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Preterm Birth and Inhaled Corticosteroid Use in 6- to 19-Year-Olds: A Swedish National Cohort Study
Umeå University, Faculty of Medicine, Department of Public Health and Clinical Medicine.
2011 (English)In: Pediatrics, ISSN 0031-4005, E-ISSN 1098-4275, Vol. 127, no 6, 1052-1059 p.Article in journal (Refereed) Published
Abstract [en]

OBJECTIVE: Preterm birth is associated with respiratory morbidity later in life, including asthma. Previous studies have mainly focused on asthma in early childhood in children born extremely preterm. In this study, we examined the risk of asthma in a national cohort of schoolchildren grouped according to degree of immaturity expressed as completed gestational weeks at birth. METHODS: This was a register study in a Swedish national cohort of 1 100 826 children 6 to 19 years old. Retrieval of at least 1 prescription of inhaled corticosteroids (ICS) during 2006 was used as the main indicator for asthma. Logistic regression was used to test hypotheses, with adjustment for multiple socioeconomic and perinatal indicators. RESULTS: Degree of immaturity, expressed as completed gestational weeks at birth, had an inverse dose-response relationship with ICS use. Compared with children born between 39 and 41 weeks' gestation, the odds ratio for ICS use increased with the degree of prematurity, from 1.10 (95% confidence interval: 1.08-1.13) for children born in weeks 37 to 38, to 2.28 (95% confidence interval: 1.96-2.64) for children born in weeks 23 to 28, after adjustment for confounders. The increase in ICS use with decreasing gestational age at delivery was similar in boys and girls, and declined with older age. CONCLUSION: Preterm birth increased the risk of ICS use in these 6- to 19-year-olds by degree of immaturity, from extremely preterm to early term birth. Pediatrics 2011; 127:1052-1059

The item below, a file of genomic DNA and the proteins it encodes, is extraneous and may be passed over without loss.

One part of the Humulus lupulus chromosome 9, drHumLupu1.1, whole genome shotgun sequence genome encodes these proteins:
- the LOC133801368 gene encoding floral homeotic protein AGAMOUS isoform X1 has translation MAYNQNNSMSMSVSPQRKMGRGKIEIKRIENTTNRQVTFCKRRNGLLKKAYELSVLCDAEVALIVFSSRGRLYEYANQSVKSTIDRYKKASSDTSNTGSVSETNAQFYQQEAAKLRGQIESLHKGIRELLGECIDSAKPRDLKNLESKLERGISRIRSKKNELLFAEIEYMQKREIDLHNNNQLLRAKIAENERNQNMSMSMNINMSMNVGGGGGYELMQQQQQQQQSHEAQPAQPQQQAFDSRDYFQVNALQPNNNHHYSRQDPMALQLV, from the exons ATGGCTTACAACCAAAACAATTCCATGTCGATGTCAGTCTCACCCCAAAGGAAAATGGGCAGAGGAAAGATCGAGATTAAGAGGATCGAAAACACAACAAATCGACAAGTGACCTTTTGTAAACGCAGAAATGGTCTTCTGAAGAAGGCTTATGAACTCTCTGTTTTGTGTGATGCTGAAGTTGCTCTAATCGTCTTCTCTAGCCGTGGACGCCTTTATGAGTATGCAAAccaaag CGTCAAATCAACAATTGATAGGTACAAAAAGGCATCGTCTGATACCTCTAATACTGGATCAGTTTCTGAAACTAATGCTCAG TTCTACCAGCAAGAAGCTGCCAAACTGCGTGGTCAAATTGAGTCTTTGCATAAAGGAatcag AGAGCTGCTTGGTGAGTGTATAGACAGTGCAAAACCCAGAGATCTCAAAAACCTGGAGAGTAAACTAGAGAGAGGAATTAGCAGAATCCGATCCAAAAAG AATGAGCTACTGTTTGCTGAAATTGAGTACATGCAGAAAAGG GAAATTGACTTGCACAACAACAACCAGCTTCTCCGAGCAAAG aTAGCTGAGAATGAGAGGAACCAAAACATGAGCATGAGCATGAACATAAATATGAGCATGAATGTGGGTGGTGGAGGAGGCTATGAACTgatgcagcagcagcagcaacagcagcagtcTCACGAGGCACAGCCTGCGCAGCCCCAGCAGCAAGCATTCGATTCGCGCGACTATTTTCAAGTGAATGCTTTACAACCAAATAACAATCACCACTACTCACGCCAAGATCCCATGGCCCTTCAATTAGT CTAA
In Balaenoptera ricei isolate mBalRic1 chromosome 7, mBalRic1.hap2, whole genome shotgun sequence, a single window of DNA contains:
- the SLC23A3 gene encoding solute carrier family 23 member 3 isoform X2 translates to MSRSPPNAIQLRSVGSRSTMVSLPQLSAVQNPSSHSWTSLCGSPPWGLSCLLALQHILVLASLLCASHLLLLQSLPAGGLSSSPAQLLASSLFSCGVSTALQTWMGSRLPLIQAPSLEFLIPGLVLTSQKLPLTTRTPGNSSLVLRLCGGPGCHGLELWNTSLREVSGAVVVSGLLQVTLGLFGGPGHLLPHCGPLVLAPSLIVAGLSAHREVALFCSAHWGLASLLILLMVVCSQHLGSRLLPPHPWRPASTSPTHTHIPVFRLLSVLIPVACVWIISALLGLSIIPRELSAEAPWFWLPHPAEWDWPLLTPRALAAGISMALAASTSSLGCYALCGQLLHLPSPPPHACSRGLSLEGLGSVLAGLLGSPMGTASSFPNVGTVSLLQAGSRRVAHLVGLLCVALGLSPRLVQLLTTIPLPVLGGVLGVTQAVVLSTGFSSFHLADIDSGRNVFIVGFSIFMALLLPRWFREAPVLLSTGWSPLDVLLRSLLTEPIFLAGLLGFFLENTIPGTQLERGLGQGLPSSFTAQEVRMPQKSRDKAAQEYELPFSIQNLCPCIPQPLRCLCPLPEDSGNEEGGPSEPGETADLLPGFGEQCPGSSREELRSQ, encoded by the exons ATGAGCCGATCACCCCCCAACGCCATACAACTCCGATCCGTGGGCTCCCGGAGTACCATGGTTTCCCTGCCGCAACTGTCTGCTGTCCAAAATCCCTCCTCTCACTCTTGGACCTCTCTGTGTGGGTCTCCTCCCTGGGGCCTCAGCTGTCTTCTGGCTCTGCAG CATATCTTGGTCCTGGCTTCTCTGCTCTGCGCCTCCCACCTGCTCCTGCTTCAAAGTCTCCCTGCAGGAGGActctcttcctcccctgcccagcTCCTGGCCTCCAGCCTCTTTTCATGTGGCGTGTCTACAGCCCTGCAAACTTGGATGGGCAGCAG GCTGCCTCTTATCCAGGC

Place, publisher, year, edition, pages
2011. Vol. 127, no 6, 1052-1059 p.
Keyword [en]
premature birth, asthma, inhaled corticosteroids, adolescents
National Category
Public Health, Global Health, Social Medicine and Epidemiology Pediatrics
Identifiers
URN: urn:nbn:se:umu:diva-104855DOI: 10.1542/peds.2010-3083ISI: 000291146100045PubMedID: 21555500OAI: oai:DiVA.org:umu-104855DiVA: diva2:822812
Available from: 2015-06-17 Created: 2015-06-15 Last updated: 2017-12-04Bibliographically approved

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